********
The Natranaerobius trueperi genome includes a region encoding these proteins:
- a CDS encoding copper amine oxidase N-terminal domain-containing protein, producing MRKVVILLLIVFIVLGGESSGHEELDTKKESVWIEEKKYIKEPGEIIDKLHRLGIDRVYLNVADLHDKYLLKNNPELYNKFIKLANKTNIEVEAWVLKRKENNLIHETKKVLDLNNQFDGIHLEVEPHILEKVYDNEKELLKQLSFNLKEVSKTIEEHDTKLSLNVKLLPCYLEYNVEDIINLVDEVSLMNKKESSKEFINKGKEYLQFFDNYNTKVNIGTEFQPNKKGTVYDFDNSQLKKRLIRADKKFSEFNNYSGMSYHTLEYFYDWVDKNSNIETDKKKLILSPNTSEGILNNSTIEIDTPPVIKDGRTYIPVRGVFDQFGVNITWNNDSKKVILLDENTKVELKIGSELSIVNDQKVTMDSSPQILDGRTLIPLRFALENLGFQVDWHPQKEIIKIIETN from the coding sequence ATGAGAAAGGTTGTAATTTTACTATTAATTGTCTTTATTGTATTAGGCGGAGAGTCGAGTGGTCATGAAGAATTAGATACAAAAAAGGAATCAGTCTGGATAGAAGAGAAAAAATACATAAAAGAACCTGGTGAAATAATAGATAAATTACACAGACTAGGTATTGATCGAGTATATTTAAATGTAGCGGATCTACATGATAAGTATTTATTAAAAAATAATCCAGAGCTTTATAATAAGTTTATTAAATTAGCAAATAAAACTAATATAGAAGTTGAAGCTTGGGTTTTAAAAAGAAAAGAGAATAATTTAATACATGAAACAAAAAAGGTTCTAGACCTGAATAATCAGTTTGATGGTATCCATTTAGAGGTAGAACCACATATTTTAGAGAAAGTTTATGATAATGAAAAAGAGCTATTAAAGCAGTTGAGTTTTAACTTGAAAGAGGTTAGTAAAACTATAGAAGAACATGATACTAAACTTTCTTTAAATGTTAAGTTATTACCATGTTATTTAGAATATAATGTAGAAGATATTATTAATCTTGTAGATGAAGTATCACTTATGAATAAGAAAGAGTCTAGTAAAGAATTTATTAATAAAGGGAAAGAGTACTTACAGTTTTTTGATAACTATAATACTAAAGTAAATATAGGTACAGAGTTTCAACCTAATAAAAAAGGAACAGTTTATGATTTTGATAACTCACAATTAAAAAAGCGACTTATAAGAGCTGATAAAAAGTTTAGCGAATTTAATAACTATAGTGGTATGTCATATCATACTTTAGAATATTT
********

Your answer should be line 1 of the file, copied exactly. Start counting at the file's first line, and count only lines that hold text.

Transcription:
The Natranaerobius trueperi genome includes a region encoding these proteins: